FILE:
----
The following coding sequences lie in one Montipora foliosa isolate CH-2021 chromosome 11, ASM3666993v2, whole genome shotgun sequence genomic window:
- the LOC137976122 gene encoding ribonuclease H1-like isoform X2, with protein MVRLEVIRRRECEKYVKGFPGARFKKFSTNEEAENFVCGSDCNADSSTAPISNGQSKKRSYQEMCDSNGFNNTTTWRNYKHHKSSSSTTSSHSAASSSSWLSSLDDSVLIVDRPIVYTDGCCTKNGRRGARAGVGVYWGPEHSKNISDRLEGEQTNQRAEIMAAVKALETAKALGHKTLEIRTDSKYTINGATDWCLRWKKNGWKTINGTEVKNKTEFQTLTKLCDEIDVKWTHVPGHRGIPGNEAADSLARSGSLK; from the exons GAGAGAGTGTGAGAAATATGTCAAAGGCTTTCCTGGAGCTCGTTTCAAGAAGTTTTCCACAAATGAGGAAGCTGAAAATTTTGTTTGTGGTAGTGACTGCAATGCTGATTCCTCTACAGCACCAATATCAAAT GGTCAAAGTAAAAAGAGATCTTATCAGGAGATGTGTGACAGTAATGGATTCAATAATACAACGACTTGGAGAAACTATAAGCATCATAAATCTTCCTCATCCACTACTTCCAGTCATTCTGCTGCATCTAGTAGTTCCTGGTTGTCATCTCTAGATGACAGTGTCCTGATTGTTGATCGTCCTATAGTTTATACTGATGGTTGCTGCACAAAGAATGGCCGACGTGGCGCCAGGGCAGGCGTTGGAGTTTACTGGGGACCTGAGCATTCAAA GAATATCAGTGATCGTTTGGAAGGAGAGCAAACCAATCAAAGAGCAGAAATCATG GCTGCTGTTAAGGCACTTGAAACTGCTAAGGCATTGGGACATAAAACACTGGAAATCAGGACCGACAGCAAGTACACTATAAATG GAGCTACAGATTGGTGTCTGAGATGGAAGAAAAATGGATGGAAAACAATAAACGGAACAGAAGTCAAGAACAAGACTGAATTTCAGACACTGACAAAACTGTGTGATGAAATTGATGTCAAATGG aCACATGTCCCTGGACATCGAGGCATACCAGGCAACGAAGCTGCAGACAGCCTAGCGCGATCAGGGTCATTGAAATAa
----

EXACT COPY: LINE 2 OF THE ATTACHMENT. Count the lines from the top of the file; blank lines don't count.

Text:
- the LOC137976122 gene encoding ribonuclease H1-like isoform X2, with protein MVRLEVIRRRECEKYVKGFPGARFKKFSTNEEAENFVCGSDCNADSSTAPISNGQSKKRSYQEMCDSNGFNNTTTWRNYKHHKSSSSTTSSHSAASSSSWLSSLDDSVLIVDRPIVYTDGCCTKNGRRGARAGVGVYWGPEHSKNISDRLEGEQTNQRAEIMAAVKALETAKALGHKTLEIRTDSKYTINGATDWCLRWKKNGWKTINGTEVKNKTEFQTLTKLCDEIDVKWTHVPGHRGIPGNEAADSLARSGSLK; from the exons GAGAGAGTGTGAGAAATATGTCAAAGGCTTTCCTGGAGCTCGTTTCAAGAAGTTTTCCACAAATGAGGAAGCTGAAAATTTTGTTTGTGGTAGTGACTGCAATGCTGATTCCTCTACAGCACCAATATCAAAT GGTCAAAGTAAAAAGAGATCTTATCAGGAGATGTGTGACAGTAATGGATTCAATAATACAACGACTTGGAGAAACTATAAGCATCATAAATCTTCCTCATCCACTACTTCCAGTCATTCTGCTGCATCTAGTAGTTCCTGGTTGTCATCTCTAGATGACAGTGTCCTGATTGTTGATCGTCCTATAGTTTATACTGATGGTTGCTGCACAAAGAATGGCCGACGTGGCGCCAGGGCAGGCGTTGGAGTTTACTGGGGACCTGAGCATTCAAA GAATATCAGTGATCGTTTGGAAGGAGAGCAAACCAATCAAAGAGCAGAAATCATG GCTGCTGTTAAGGCACTTGAAACTGCTAAGGCATTGGGACATAAAACACTGGAAATCAGGACCGACAGCAAGTACACTATAAATG GAGCTACAGATTGGTGTCTGAGATGGAAGAAAAATGGATGGAAAACAATAAACGGAACAGAAGTCAAGAACAAGACTGAATTTCAGACACTGACAAAACTGTGTGATGAAATTGATGTCAAATGG aCACATGTCCCTGGACATCGAGGCATACCAGGCAACGAAGCTGCAGACAGCCTAGCGCGATCAGGGTCATTGAAATAa